16/05/2013 09:48 BST | Updated 16/07/2013 06:12 BST

How Mary Seacole Opened My Eyes to the Power of the Web

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On New Years Eve I was called by BBC's Radio 4 news programme to comment on the Government's plans to drop the great Black Victorian Mary Seacole from the National Curriculum. The Jamaican Mary Seacole became an heroine when she travelled over 4,000 miles to nurse and attend sick British soldiers in the Crimea during the Crimean War. During her life her exploits were revered, by royalty, the military elite and thousands of ordinary citizens. More than 100 years later, tens of thousands of school children view Seacole as a wonderful role model.

During the BBC interview I expressed my disappointment anger with the Government's position that would, in an instant devalue diversity for our children's education. 'The achievements of Mary Seacole,' I argued, 'were valuable not just for Black children, but for all children.' Moreover, I added, 'she is one of the few, if not only Black individual who is not taught through the prism of slavery, colonialism, or the Civil Rights movement, important as they all are.' After a quick catch up with colleagues, we decided to launch an online petition.

What happened next through our petition was to surprise all of us: Within six weeks we were able fantastically unite a black community. Moreover, through the petitions, social media, and the formal media we found solidarity and support way beyond the race issue. Above all after nearly 40k signatories and news stories in almost every newspaper the Secretary of State for Education Michael Gove pledged to rethink his plans to drop Seacole.

Within a few weeks of the campaign 10k people had signed the petition . We'd clearly caught a rich vein that spoke not only about race equality but also gender equality and the need to have a diverse education of history: A story that both binds and inspires us.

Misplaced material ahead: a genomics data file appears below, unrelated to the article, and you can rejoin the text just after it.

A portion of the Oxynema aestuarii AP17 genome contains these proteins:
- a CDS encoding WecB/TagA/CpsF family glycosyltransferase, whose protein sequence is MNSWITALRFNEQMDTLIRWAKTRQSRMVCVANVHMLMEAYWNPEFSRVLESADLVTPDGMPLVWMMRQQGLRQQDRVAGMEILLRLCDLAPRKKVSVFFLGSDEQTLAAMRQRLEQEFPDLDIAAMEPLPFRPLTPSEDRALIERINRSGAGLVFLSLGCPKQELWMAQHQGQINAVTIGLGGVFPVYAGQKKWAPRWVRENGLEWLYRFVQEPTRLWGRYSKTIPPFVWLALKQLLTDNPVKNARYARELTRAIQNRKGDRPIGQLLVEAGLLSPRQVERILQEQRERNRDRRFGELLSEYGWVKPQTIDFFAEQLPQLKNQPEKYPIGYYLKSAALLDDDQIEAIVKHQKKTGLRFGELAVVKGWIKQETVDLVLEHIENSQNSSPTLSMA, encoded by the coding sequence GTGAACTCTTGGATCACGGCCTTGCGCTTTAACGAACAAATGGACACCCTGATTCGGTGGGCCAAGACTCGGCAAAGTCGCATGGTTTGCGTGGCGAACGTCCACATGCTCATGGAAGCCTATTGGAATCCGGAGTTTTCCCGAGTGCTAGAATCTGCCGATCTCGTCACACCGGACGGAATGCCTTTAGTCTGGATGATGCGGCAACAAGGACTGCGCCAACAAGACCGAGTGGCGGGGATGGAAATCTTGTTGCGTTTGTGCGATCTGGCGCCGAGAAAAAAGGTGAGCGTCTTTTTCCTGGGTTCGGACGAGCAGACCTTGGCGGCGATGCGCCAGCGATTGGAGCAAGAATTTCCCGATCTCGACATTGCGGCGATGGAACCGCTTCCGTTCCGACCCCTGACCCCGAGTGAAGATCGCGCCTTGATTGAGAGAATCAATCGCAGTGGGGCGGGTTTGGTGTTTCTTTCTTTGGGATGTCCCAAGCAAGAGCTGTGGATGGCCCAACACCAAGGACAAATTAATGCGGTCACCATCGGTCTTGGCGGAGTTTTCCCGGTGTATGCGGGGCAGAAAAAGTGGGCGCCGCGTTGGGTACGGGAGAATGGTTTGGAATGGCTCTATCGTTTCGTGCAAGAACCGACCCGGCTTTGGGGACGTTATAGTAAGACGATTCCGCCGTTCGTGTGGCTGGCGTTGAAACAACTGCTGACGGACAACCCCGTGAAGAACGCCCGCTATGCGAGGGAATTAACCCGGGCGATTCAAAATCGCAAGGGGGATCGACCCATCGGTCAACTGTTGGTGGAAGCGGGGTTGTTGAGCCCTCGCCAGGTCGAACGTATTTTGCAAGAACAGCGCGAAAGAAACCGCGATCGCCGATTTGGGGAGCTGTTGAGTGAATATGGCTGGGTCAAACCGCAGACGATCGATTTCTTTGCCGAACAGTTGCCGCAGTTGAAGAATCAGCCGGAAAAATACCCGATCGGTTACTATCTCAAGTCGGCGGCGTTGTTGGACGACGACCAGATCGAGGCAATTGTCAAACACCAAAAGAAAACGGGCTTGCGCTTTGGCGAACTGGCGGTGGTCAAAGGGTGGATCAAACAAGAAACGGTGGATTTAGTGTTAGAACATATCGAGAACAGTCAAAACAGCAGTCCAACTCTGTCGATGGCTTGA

The petition began to take on a life of its own: An open letter was put together directed at the Secretary of State for Education and signed by dignitaries such as Civil Rights Icon Rev Jesse Jackson, and writers Zadie Smith and Andrea Levy. Others organised a Governmental Early Day motion which was signed by 70 MPs. The galvanising force this petition had not only in the black community but far, far wider - the web truly has the power to inspire and enable a new generation of activists and make causes they're fighting for bigger than ever.

A telling aspect of the petition was the moving comments from parents and teachers alike which accompanied their support. They cared about Seacole, often arguing that her inclusion during a Victorian discussion brought something extraordinary to their classroom debate. We had taken the campaign we had taken what could have been an obscure, marginal campaign and taken it mainstream.

Momentum was on our side. The Mary Seacole memorial fund, who had very early on joined the petition and the campaign, had noticed a threefold interest in their campaign. Deputy Prime Minister Nick Clegg, perhaps noticing the mood in regards this issue weighed in with a boldly statement, ' Mary Seacole will not be removed on my watch.

Then came the news that we'd hoped for but were told by many would never happen: A letter by the Secretary of State for Education Michael Gove:

"Dear Simon, I, like you believe that both Mary Seacole and Olaudah Equiano-our letter to him included the slave abolitionist Equiano, should be on our National Curriculum. They are fantastic role models. In fact, I would argue we need more individuals such as these, not less."

We'd won. Although we knew there were many more battles to confront during the Government's Curriculum debate the power of and the unifying possibilities of digital people power was a game changer. It showed what could be done with relatively simple tools, including Facebook, twitter, emails and blogs and how that can fit with more traditional forms a media such as newspapers, radio and TV. Together, used smartly they give us the possibility to inspire, unite, and where necessary demand. In our particular case the historical recognition of great individuals: Mary Seacole and Olaudah Equiano.

Our latest campaign is to have Walter Tull, the first Black professional footballer and first Black British Army officer, posthumously awarded the Military Cross, for which he was recommended.